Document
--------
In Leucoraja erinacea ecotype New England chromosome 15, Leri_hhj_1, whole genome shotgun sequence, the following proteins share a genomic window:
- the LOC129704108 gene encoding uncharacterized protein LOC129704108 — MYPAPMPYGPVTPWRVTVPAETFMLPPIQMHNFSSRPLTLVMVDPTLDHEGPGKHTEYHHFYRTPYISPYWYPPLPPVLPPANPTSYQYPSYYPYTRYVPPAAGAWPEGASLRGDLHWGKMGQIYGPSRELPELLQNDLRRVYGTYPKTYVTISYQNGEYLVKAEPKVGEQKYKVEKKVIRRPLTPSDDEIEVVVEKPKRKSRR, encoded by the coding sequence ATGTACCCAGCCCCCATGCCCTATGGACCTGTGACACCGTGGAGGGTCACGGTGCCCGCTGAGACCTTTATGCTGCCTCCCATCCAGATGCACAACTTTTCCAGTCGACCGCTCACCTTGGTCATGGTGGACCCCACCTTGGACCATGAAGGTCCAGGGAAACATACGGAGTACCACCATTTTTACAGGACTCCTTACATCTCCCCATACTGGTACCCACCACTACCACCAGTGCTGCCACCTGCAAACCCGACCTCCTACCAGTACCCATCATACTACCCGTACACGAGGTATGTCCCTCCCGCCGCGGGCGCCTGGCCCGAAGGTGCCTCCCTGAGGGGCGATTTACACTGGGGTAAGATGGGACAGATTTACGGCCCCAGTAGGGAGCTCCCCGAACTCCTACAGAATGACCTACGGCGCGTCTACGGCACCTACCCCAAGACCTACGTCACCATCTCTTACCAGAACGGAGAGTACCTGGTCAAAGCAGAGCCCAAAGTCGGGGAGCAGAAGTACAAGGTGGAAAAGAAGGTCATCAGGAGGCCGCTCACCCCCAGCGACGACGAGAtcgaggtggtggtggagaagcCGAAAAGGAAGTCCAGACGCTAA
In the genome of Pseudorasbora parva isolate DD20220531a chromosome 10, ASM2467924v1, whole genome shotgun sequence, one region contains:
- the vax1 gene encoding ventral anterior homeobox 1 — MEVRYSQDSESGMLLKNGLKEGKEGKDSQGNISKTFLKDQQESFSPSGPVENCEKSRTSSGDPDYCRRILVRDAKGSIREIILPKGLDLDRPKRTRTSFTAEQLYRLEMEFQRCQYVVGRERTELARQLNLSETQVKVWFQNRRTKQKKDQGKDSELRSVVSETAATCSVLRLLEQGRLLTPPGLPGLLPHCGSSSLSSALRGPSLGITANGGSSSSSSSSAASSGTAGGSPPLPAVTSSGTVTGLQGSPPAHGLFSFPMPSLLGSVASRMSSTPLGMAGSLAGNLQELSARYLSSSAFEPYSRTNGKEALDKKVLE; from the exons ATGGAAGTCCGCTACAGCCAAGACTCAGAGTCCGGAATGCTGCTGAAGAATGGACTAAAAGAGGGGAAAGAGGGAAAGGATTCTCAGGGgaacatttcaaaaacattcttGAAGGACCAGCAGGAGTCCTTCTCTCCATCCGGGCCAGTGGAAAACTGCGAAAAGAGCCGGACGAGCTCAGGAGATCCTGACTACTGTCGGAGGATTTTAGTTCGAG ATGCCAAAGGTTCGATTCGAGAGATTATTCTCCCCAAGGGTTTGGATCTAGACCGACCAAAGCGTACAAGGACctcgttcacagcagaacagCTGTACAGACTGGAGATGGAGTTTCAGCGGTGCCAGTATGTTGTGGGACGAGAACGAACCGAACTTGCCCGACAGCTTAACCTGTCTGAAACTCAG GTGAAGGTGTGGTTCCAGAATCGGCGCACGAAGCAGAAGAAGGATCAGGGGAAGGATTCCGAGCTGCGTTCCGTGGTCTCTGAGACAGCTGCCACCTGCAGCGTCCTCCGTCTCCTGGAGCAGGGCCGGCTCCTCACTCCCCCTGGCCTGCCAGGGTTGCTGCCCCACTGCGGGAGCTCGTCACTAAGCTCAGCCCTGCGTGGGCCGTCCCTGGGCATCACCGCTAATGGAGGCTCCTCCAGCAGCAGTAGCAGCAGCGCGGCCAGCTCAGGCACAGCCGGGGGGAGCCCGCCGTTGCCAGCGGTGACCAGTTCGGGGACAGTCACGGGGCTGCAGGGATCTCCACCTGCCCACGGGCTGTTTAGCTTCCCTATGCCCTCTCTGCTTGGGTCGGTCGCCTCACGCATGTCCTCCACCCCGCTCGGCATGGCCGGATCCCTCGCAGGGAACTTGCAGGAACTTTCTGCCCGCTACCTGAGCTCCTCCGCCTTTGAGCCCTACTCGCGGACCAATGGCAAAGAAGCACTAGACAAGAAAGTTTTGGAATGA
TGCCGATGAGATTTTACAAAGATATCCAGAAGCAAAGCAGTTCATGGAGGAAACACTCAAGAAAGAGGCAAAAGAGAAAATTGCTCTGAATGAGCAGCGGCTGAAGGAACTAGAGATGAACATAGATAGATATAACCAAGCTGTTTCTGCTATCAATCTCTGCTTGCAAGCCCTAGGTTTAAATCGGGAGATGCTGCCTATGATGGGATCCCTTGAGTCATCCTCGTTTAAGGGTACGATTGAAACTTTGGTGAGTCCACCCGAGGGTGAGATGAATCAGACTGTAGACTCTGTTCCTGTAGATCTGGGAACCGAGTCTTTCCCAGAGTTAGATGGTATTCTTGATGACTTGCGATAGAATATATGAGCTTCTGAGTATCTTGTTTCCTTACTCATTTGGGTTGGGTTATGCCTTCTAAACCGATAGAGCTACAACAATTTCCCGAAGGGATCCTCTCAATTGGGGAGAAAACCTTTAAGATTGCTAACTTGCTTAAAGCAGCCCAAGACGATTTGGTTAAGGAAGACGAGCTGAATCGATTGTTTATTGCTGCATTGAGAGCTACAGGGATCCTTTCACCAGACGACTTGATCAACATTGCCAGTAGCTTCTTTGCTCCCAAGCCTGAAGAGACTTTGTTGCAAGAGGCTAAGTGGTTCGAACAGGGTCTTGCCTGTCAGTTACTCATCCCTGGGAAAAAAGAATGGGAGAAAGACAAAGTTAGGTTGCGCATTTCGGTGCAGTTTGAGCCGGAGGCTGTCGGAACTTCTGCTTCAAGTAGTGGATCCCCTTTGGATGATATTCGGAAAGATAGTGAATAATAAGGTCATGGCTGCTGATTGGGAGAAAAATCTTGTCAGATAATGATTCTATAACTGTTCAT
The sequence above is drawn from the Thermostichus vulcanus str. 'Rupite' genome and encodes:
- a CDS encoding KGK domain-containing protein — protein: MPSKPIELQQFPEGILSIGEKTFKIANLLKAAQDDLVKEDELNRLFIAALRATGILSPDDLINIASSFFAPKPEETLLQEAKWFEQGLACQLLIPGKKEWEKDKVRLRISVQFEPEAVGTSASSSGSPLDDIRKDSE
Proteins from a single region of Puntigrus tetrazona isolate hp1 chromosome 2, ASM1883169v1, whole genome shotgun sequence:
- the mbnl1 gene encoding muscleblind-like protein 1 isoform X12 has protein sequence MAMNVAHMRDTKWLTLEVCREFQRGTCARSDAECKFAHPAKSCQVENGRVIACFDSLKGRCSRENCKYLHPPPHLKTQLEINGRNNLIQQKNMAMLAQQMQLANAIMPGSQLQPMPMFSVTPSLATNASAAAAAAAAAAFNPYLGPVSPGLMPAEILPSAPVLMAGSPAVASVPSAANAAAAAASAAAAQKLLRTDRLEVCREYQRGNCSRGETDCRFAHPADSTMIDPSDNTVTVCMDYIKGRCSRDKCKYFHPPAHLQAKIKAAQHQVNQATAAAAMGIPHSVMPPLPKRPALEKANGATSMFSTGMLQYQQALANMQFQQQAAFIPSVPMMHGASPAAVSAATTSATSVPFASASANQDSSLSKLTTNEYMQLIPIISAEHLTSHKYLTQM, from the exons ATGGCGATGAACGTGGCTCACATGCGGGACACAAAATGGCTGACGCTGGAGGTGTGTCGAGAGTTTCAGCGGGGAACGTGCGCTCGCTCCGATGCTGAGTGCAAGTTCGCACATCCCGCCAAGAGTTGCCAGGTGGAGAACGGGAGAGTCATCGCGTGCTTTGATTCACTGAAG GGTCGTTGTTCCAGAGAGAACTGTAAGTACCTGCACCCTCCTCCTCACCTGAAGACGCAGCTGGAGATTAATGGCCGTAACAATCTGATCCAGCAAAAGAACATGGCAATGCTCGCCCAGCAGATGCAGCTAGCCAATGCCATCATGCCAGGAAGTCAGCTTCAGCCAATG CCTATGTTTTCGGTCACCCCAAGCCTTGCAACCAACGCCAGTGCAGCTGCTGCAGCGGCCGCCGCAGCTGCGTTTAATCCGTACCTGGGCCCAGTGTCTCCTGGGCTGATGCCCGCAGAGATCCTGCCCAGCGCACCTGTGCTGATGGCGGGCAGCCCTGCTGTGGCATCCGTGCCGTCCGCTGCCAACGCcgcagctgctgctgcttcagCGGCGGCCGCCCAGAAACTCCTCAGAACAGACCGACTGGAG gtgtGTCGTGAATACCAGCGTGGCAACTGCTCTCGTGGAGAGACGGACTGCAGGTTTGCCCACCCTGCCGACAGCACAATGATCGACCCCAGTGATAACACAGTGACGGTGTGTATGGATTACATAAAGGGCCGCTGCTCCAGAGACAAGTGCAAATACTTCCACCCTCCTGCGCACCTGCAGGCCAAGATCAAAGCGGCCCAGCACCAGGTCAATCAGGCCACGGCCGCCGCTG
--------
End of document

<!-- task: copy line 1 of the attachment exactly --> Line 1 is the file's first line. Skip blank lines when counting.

In Leucoraja erinacea ecotype New England chromosome 15, Leri_hhj_1, whole genome shotgun sequence, the following proteins share a genomic window: